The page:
you certainly feel a little bit different about it but you also just learn how to pace

    yourself too. I can see certainly when you do hear that youve secured a certain

    amount of funding for a period of time you feel pretty good but thats just one tiny

    piece of it. If weve had a really good day here and everybodys had a good day and

    weve all just kind of had a certain level of closeness, I feel really great and walk outthe door. (009)

    A final consideration regarding workloads and the impact on SWB is the need to

    understand the limitations of the work and the individuals capacity to carry it out.

    One respondent described some of these limitations and their impact on their SWB

    when failing to recognize the impact:

    Those things were really hard for me at first. I felt so responsible for instance for the

    girls that I was working with. Over responsible really, I took on a lot and I ended up, Imean that was in my first year of marriage too, I remember starting to get migraine

    headaches and I was just exhausted by Friday night, just absolutely exhausted. That

    was certainly not one of my I liked the work and I loved the girls but it wasnt one

    the high points in my career. (004)

    Work related limitations influencing practitioners well-being were also a result

    of funding deficiencies and geographic boundaries of practice. For instance, with

    regard to boundaries, one respondent described frustration in not being able to

    help a particular client because of where they lived:

    The limitations as I said of the boundaries. Because you might think its a big bound-

    ary but then you have someone two blocks out of that boundary and you send them to

    the other direction when you can just as easily help them. (002)

    Also, respondents identified limitations in practice as a result of funding require-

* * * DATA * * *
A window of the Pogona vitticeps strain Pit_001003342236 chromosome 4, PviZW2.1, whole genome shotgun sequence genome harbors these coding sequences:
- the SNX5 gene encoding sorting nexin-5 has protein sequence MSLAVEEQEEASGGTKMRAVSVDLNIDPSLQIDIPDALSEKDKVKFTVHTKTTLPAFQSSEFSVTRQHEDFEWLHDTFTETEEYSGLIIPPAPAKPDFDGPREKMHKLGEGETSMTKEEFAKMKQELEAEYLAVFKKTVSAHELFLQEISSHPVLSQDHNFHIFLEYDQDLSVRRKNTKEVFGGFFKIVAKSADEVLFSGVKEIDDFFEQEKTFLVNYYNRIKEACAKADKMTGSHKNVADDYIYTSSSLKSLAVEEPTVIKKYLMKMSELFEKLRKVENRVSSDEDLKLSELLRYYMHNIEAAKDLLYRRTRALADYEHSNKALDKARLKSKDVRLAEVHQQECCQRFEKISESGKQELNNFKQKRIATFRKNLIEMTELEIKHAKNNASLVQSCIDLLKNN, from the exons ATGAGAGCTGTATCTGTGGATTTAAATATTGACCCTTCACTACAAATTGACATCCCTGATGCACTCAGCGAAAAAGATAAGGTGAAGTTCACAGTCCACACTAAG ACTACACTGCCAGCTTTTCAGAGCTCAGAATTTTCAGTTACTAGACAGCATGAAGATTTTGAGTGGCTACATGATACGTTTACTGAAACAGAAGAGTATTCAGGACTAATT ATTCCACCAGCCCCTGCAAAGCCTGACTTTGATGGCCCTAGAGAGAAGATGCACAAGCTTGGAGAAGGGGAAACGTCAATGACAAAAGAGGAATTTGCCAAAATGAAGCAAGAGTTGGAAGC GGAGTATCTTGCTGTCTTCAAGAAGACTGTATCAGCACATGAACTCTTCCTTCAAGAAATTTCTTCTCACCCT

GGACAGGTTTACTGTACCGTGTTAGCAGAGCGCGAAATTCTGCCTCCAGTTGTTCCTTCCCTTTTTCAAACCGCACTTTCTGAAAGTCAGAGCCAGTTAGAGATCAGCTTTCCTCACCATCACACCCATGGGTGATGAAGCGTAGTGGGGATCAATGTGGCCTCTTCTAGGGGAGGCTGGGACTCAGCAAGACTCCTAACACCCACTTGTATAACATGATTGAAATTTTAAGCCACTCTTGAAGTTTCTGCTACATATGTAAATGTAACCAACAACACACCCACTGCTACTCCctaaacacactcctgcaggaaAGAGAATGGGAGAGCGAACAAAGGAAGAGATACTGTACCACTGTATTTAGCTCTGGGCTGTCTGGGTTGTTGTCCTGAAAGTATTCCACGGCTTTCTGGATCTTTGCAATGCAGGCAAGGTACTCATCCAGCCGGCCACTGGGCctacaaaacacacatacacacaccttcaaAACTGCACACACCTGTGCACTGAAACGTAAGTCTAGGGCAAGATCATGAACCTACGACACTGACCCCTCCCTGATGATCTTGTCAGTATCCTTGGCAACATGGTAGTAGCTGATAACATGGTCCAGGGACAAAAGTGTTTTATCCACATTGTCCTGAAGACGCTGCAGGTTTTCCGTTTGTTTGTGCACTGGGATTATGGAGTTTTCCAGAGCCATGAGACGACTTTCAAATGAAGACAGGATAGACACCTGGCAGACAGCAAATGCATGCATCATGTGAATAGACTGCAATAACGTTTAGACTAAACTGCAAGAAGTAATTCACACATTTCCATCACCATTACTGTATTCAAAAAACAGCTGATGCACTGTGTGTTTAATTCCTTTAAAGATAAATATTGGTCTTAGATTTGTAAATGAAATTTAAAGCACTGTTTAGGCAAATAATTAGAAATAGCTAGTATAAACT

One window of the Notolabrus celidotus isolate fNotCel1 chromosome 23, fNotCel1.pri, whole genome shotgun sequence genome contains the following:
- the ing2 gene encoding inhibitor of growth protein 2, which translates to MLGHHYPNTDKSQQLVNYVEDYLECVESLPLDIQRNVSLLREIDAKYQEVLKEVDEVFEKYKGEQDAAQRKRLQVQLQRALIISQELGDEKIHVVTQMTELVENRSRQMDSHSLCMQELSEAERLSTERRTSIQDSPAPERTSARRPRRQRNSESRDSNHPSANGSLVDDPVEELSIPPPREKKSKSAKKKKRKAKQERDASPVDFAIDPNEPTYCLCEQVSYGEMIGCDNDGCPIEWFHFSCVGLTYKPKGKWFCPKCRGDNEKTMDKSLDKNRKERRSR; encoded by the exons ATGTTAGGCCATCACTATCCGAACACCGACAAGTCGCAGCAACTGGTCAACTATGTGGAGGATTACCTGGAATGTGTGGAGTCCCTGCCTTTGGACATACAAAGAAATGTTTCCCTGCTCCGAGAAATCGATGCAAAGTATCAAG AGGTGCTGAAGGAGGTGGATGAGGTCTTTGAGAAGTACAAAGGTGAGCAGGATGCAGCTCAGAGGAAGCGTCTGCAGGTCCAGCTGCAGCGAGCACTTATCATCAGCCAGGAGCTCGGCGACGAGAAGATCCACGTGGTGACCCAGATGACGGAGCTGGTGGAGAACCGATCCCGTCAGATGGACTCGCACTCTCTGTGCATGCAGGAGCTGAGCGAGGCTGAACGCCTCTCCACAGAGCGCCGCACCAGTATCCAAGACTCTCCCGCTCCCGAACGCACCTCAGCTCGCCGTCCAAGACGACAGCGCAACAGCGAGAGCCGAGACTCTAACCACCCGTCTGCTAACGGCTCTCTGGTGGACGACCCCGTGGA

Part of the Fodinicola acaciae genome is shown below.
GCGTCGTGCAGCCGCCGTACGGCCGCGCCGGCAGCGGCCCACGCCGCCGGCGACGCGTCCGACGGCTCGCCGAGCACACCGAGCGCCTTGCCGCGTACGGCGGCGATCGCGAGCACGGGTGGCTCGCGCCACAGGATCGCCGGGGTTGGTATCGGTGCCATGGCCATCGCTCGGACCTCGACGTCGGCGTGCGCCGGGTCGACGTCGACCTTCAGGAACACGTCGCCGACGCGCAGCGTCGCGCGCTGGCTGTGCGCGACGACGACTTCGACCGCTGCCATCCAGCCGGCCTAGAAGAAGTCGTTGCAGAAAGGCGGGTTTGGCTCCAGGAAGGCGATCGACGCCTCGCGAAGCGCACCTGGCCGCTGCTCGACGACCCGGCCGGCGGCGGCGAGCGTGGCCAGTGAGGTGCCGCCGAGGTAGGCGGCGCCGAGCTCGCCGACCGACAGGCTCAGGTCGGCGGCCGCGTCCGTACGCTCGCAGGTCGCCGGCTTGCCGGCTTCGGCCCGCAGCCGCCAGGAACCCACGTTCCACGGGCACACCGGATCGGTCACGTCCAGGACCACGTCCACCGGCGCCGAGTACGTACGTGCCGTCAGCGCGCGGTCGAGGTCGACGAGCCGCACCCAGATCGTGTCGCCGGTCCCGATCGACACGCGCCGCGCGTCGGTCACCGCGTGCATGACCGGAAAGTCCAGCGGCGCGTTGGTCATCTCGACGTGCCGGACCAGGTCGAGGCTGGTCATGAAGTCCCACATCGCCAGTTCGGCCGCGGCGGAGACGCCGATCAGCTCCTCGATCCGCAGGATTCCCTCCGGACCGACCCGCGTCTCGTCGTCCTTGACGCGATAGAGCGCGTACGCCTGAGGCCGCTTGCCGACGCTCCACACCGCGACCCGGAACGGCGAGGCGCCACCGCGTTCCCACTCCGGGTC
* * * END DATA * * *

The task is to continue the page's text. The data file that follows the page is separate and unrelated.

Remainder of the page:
ments, such as outcome measurements, as having an impact on their SWB in the


    The frustration of working for outcomes with the logic model [a tool used to map

    outcomes], you know, this is what youre supposed to do and if youre not following

    that then your funding can be withdrawn. (012)

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    For many, the limitations imposed on respondents had an impact on their SWB

    because of the inability to conduct the work they thought was necessary and

    required to succeed in the task at hand.

    Type of work. The type of work that practitioners undertake also affected theirSWB. The perception of how people fit into their job as well as the meaning they

    find in what they do influences both job and life satisfaction (Borzaga & Tortia,

    2006; Judge & Watanabe, 1993). For many respondents, valuing the work is a

    significant component contributing to their SWB. Some described this as a per-

    sonal appreciation for the type of work with which they are involved:

    I can understand why it took me a while but once I got into it and realized boy, you

    know, this is easy, this is fun, this is challenging, this is enjoyable and its profession-ally rewarding, then I look back I should have done this earlier. Because you can

    make as much money, do as well, and feel much more positive about your contribu-

    tions and things. I certainly was not feeling this in public work for a number of years.


    A lack of appreciation for work can impact an individuals overall perception of

    their work, and negatively influences their SWB:

    Again, it was you being the liaison between the Child Welfare worker and the client.So you have to do a lot of soothing ruffled feathers on both sides. Ideally it would be

    nice to have a win-win situation where the client is happy and the Child Welfare

    worker is happy, but invariably it was the Child Welfare Worker that had the

    upper hand and so it was, if you want to look at it that way, a lose situation. (002)

    Some respondents also described having their work valued by others, and not

    just valuing the work themselves. Recognition seems to be a common theme. For

    example, one respondent suggested that supervisors who demonstrate they are

    valuing their work indirectly influenced their SWB.

    I feel valued here thats for sure and I think thats demonstrated in the way that more

    executive members of our organization invite me to be part of things and Im honored

    to do those things. (003)

    A related theme involves the personal fit of the work. Research on a variety of

    occupations finds high levels of person-organization fit associated with high job

    satisfaction, high organizational commitment, and low turnover intentions